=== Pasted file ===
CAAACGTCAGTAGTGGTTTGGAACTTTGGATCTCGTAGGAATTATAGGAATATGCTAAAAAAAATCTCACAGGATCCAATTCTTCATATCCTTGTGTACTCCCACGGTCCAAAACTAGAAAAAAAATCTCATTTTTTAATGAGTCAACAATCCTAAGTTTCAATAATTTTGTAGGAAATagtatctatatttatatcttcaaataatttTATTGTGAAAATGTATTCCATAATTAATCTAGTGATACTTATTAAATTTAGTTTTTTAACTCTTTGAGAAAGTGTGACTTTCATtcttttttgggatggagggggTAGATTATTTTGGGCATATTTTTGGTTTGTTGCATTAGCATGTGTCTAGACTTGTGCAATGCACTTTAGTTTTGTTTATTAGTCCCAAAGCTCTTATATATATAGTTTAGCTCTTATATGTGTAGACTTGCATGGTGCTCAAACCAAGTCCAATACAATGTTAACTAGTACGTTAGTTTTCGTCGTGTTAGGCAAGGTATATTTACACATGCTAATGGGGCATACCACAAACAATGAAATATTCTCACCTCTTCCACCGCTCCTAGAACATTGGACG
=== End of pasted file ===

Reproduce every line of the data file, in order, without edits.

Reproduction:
CAAACGTCAGTAGTGGTTTGGAACTTTGGATCTCGTAGGAATTATAGGAATATGCTAAAAAAAATCTCACAGGATCCAATTCTTCATATCCTTGTGTACTCCCACGGTCCAAAACTAGAAAAAAAATCTCATTTTTTAATGAGTCAACAATCCTAAGTTTCAATAATTTTGTAGGAAATagtatctatatttatatcttcaaataatttTATTGTGAAAATGTATTCCATAATTAATCTAGTGATACTTATTAAATTTAGTTTTTTAACTCTTTGAGAAAGTGTGACTTTCATtcttttttgggatggagggggTAGATTATTTTGGGCATATTTTTGGTTTGTTGCATTAGCATGTGTCTAGACTTGTGCAATGCACTTTAGTTTTGTTTATTAGTCCCAAAGCTCTTATATATATAGTTTAGCTCTTATATGTGTAGACTTGCATGGTGCTCAAACCAAGTCCAATACAATGTTAACTAGTACGTTAGTTTTCGTCGTGTTAGGCAAGGTATATTTACACATGCTAATGGGGCATACCACAAACAATGAAATATTCTCACCTCTTCCACCGCTCCTAGAACATTGGACG